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Florida Court Funding Issues and How They Affect Collier County’s Judicial Services

It is no secret that Clerks in Florida have been struggling for years under the current funding model for Clerks’ Court Operations. Since 2009, Statewide Clerks’ budgets have been cut by $74 Million. Our 2023 Collier-related budget of $7,031,792 is $3.1 million less than our 2007 funding.

Considering the growth of our county, increases in expected services, and general increases in the cost of living, salaries, and mandated benefits, this is an unworkable level of funding. Clerks cannot provide the critical state-wide court services required or expected by our citizens, at current funding levels.  

In the current funding model, part of the revenues generated in Collier County are used to fund other counties who cannot earn sufficient revenues to operate. For example, Collier’s 2023 budget has been cut by $836,828 from our needs-based request, $1,192,687 of our earned revenues from 2022 was allocated to fund other counties.

In the last 10 years, Collier County has provided over $11.5 Million in funding while our local budget has been cut. We continue to be a “donor” Clerk that generates funds that are distributed to other counties. We are the largest land size county for services with over 2,000 square miles with customer service centers 34 and 42 miles from the Naples courthouse. We are one of the highest cost-of-living areas in the state at 113% of the state’s average cost of living. Many of our costs are controlled by the state (Florida Retirement) or County (Health Benefits) and Local Judiciary practices, yet these nuances are not considered in the current funding model.

When the system that funds our services was created, it was assumed those who accessed the justice system would pay for the costs of those services. We depend on fines, fees and court costs to fund public services. There are currently many services and activities that have no fees or revenue associated to cover costs. For example, critical domestic violence injunctions and indigency cases do not provide fees to cover the costs of these services. Traffic ticket revenue that was expected to subsidize funding for cases that rarely see the return of costs is insufficient. Some of the statutory service fees have not changed for over 10 years, yet our costs to provide those services have increased by double digits. As non-funded services continue to grow, and more services are being required without regard to funding, Clerks do not have operating funds to continue to meet the required levels of service.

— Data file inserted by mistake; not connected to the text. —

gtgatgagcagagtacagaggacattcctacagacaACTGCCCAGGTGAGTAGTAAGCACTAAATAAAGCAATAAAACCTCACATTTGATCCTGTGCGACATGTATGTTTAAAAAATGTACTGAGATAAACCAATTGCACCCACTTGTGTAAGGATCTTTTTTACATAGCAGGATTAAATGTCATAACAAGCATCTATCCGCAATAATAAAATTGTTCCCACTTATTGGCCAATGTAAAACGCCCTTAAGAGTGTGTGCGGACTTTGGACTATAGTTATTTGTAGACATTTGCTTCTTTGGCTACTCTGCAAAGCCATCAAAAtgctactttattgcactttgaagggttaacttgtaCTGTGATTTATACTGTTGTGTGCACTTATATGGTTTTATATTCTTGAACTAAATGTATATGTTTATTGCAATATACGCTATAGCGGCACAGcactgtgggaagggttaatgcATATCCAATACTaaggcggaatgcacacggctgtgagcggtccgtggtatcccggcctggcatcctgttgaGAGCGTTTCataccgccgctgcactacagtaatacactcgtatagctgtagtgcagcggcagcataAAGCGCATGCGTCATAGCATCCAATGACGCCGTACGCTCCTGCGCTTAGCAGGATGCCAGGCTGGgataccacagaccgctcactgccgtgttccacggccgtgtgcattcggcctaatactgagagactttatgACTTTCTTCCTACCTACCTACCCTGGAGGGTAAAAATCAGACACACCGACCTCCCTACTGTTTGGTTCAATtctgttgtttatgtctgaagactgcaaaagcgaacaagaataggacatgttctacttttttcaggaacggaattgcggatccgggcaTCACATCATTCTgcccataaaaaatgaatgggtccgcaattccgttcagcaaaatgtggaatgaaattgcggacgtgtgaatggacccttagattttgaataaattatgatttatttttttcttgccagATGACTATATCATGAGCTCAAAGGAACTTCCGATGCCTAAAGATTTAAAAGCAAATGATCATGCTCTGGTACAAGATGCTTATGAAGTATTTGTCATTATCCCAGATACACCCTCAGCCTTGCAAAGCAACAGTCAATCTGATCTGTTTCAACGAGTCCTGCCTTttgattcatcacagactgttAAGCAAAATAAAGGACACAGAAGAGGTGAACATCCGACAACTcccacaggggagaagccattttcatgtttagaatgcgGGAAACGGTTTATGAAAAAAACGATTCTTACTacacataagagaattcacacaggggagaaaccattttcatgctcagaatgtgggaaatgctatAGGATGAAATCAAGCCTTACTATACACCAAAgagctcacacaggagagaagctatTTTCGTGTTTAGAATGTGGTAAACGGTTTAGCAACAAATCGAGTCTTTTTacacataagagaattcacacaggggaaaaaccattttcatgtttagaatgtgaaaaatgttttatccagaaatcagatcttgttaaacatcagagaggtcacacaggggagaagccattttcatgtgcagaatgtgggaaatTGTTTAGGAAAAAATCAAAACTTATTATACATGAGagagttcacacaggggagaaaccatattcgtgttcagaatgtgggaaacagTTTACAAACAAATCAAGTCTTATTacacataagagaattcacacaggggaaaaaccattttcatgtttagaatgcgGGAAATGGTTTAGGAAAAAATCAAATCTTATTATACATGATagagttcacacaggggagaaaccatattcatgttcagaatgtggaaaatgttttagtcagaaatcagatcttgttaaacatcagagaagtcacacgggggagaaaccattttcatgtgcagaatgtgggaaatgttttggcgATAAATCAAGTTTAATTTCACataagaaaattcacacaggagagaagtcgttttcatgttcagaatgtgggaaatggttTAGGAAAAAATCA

The aforementioned issues have not developed overnight, and they have not been solved in the last few years. Clerks have held together operations for years, we do what we must do to make it work. Thankfully, most of us have incredible staff members. They work regardless of the constraints; they worked during COVID-19; they worked during the hurricanes, and they find solutions to do exponentially more with less funding. They have kept us going, but even they have worn thin.

As Collier County’s elected Clerk of the Circuit Court and Comptroller, I have reached out to our local Senator (now Senate President) and representatives to present these funding issues and push for the development of a multi-year plan that will fix this system. The justice system must be able to operate under all conditions, Clerks and the Courts are essential services. Reworking the system for the Clerks to have sustainable funding is critical in providing the quality services that our Collier County constituents deserve.